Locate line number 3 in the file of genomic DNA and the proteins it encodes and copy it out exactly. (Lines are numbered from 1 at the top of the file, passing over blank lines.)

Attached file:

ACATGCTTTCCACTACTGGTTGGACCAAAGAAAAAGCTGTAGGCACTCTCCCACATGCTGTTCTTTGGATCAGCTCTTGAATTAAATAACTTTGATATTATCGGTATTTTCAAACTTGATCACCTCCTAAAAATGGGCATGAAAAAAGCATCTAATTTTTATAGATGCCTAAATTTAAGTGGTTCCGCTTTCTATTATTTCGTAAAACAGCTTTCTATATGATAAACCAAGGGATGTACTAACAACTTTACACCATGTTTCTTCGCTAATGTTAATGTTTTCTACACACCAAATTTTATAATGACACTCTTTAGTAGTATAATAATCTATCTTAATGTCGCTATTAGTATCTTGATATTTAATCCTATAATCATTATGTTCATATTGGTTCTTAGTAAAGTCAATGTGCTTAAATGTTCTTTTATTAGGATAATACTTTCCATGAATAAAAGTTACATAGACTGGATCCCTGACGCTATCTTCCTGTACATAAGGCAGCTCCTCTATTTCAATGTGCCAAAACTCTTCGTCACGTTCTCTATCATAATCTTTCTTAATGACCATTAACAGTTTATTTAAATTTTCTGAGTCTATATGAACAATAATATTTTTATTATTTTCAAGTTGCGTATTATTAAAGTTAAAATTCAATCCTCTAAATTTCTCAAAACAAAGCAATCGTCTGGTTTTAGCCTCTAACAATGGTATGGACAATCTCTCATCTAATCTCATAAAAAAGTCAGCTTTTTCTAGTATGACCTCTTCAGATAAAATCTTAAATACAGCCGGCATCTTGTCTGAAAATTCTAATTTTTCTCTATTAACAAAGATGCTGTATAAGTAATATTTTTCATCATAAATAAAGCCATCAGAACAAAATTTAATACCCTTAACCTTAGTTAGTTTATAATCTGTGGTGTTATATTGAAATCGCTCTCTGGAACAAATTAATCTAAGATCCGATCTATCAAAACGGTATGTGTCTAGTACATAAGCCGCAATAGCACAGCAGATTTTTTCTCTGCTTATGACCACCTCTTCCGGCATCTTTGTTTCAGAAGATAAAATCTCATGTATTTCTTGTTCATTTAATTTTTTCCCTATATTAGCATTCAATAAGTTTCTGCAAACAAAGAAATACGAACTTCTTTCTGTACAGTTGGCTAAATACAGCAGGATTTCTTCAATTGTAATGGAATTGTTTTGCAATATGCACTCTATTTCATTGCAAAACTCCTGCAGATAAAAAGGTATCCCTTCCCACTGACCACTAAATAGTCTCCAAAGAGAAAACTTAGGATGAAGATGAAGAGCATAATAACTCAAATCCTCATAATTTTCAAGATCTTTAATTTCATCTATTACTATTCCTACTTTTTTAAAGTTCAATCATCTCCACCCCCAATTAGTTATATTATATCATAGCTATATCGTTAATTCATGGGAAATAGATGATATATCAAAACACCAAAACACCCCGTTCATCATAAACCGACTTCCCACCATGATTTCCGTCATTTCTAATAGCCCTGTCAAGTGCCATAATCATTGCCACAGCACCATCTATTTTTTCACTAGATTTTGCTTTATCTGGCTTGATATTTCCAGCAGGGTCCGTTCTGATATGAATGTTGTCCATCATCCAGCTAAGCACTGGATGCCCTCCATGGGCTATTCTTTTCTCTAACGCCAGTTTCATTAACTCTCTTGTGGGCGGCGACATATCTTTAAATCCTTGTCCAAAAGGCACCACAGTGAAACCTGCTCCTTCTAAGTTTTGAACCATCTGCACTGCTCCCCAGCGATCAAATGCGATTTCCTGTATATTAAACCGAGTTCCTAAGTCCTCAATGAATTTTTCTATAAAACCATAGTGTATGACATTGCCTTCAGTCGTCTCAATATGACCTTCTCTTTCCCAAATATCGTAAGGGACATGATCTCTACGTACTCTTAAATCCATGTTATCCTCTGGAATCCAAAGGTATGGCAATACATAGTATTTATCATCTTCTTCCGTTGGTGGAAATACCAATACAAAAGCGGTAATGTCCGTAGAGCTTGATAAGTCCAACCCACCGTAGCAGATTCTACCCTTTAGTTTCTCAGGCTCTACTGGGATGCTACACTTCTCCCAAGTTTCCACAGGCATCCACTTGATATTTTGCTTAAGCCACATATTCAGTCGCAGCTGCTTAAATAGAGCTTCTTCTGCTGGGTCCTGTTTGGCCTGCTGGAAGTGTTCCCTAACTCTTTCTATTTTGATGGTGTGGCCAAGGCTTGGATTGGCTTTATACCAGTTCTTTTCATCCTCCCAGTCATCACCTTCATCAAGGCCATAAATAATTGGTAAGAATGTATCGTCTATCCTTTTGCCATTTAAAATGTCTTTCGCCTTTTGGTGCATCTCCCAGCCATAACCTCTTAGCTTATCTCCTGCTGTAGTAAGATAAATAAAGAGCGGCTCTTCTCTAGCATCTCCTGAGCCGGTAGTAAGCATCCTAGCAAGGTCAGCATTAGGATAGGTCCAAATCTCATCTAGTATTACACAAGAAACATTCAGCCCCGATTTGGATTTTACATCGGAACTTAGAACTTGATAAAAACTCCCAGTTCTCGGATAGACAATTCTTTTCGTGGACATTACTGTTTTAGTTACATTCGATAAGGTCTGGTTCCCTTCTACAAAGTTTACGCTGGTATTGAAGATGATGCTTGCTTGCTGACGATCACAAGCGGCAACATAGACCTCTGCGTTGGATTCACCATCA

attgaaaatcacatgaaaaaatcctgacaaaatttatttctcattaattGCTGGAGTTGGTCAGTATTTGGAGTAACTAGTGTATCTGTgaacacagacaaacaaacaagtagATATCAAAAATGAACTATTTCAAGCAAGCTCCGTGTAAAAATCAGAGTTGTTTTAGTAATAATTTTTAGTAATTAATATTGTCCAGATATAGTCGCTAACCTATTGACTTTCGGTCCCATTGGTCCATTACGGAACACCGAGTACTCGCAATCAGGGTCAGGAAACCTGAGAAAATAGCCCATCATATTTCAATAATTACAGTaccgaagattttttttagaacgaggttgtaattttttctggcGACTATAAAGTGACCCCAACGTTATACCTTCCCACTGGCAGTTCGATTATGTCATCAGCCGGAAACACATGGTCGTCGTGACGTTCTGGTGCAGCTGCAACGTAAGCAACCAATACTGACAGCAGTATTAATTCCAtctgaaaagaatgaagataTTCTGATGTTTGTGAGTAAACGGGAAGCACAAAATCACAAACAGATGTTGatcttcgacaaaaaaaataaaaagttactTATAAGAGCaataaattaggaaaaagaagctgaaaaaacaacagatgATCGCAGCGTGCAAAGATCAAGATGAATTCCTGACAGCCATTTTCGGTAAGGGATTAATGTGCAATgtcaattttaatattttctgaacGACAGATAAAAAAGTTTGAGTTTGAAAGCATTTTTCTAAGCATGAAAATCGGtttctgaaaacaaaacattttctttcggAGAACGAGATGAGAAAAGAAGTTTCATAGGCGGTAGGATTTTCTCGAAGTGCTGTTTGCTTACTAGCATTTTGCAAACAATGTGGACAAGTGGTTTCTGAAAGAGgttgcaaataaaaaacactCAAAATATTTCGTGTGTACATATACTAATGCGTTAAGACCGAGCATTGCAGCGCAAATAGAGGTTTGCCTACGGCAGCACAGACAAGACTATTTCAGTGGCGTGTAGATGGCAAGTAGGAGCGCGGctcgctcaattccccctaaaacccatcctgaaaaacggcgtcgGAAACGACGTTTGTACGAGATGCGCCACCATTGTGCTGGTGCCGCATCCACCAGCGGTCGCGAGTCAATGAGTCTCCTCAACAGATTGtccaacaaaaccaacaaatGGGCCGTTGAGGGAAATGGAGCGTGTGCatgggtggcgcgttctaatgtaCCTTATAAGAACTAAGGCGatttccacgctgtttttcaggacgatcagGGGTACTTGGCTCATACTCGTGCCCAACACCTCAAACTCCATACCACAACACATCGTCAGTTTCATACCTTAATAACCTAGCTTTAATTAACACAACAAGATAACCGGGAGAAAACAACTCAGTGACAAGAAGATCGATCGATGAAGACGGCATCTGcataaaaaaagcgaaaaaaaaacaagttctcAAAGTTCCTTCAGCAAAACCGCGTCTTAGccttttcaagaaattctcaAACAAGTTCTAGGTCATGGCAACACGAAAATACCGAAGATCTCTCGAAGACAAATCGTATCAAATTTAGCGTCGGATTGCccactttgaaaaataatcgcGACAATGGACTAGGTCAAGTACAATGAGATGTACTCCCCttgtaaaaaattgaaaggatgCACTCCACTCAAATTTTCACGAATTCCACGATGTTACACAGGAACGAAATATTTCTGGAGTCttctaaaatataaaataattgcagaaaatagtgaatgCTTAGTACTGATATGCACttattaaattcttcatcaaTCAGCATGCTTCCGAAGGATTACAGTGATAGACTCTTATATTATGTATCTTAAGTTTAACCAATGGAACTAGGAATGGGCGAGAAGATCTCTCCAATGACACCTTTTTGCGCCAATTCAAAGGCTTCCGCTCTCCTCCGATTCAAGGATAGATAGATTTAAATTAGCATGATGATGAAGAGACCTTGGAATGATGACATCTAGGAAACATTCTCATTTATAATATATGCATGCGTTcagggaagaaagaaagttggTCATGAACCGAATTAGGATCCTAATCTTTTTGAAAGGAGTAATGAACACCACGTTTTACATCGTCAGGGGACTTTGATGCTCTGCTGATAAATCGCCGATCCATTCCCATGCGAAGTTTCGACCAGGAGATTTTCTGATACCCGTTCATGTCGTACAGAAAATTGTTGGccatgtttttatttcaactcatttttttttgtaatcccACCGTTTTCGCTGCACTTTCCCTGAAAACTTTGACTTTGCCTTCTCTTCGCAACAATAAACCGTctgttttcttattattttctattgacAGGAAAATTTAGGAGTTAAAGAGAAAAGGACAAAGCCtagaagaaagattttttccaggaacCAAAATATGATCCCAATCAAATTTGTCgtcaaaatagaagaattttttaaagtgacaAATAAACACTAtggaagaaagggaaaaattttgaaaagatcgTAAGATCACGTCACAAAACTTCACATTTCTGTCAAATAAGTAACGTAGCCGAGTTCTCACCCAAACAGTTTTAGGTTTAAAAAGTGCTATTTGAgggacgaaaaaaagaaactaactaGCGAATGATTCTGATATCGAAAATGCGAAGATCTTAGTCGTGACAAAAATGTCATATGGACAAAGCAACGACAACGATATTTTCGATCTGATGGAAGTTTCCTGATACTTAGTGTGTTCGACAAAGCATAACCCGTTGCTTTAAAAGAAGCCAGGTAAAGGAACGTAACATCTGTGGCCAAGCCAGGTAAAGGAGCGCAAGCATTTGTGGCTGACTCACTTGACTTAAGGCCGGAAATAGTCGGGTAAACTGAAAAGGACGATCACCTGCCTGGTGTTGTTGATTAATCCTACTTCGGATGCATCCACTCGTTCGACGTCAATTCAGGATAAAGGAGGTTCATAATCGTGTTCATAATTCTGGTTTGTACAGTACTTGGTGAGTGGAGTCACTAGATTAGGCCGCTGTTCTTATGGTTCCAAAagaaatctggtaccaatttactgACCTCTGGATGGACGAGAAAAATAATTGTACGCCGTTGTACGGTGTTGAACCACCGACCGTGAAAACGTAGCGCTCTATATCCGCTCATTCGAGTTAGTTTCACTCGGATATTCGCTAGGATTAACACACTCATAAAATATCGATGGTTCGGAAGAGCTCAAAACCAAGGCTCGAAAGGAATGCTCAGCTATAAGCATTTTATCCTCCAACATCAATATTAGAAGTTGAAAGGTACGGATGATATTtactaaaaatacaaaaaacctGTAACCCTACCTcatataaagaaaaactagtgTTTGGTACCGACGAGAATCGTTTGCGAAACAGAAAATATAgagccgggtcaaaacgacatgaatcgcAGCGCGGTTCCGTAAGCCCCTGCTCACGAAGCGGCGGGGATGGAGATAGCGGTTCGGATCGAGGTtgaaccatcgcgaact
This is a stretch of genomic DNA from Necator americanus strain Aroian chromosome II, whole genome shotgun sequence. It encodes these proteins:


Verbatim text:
This is a stretch of genomic DNA from Necator americanus strain Aroian chromosome II, whole genome shotgun sequence. It encodes these proteins: